Foot-and-mouth disease is a severe, highly communicable viral disease of cattle and swine. It also affects sheep, goats, deer, and other cloven-hooved ruminants. FMD is not recognized as a zoonotic disease. The United States has been free of FMD since 1929, when the last of nine U.S. outbreaks was eradicated. The disease is characterized by fever and blister-like lesions followed by erosions on the tongue and lips, in the mouth, on the teats, and between the hooves. Many affected animals recover, but the disease leaves them debilitated. It causes severe losses in the production of meat and milk. Because it spreads widely and rapidly and because it has grave economic as well as clinical consequences, FMD is one of the animal diseases that livestock owners dread most.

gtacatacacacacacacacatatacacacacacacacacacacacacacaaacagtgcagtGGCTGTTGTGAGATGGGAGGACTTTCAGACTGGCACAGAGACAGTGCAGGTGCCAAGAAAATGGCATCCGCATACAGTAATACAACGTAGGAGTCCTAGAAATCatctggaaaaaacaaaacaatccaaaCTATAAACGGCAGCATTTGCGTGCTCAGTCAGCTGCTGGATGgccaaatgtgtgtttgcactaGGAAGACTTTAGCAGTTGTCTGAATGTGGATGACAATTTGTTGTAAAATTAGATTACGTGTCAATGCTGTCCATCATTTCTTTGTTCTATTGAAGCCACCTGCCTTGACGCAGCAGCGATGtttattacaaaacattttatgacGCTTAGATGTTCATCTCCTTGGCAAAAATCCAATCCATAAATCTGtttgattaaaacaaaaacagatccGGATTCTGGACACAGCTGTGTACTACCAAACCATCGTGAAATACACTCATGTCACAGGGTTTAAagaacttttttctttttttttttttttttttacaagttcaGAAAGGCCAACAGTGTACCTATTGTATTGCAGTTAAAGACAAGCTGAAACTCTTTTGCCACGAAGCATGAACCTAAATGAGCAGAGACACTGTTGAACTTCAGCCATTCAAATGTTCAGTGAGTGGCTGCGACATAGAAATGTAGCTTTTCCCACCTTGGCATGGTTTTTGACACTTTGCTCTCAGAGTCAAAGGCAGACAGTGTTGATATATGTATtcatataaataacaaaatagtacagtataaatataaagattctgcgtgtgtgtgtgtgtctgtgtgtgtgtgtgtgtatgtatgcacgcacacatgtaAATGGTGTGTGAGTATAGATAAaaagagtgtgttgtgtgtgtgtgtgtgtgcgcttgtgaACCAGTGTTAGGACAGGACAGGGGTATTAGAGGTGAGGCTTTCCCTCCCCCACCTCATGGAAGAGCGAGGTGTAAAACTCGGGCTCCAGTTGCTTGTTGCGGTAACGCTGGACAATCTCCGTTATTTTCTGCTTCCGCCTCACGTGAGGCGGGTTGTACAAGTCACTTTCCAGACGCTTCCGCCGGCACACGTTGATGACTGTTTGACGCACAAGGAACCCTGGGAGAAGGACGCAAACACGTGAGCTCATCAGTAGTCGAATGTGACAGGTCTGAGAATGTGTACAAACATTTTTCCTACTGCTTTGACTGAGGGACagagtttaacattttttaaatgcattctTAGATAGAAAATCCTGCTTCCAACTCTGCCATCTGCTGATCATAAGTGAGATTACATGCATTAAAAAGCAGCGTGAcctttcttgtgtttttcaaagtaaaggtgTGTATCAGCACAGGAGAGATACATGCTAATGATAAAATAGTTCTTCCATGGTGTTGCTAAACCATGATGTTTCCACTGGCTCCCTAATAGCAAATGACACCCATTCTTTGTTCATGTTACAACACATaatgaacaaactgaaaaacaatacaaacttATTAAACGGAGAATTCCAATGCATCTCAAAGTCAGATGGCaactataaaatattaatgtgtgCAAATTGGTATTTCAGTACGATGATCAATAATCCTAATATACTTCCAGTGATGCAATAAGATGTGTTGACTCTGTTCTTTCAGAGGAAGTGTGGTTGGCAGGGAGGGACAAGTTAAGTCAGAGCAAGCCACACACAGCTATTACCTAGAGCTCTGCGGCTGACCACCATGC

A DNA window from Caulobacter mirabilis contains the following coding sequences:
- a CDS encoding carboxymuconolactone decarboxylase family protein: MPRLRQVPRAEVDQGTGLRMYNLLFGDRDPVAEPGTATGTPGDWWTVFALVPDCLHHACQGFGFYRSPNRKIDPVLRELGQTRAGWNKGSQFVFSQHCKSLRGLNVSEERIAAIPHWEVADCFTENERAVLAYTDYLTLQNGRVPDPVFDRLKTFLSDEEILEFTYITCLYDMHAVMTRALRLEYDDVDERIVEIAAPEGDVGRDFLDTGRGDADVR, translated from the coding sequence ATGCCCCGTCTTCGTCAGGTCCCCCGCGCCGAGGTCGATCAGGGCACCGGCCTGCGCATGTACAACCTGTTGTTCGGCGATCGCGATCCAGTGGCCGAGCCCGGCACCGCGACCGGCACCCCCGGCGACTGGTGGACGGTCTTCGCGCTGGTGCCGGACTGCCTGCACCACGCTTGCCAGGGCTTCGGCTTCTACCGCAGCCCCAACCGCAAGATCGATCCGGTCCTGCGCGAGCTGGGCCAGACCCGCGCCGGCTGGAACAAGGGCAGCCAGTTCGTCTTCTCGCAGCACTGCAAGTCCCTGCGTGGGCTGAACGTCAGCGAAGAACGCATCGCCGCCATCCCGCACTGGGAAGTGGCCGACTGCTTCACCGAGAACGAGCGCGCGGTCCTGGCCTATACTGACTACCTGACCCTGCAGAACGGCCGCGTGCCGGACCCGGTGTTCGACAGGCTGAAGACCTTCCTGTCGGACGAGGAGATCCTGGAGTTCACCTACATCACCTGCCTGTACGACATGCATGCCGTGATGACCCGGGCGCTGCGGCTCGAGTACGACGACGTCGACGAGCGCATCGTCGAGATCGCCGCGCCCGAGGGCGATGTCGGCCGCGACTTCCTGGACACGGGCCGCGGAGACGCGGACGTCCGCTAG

Viruses from the group called enteroviruses (most commonly coxsackievirus A16) cause HFMD. HFMD caused by coxsackievirus A16 infection is a mild disease and nearly all patients recover without medical treatment in 7 to 10 days. Complications are uncommon. HFMD is moderately contagious. Infection is spread from person to person by direct contact with nose and throat discharges, saliva, fluid from blisters, or the stool of infected persons. A person is most contagious during the first week of the illness. HFMD is not transmitted to or from pets or other animals. No specific treatment is available for this or other enterovirus infections. Symptomatic treatment is given to provide relief from fever, aches, or pain from the mouth ulcers.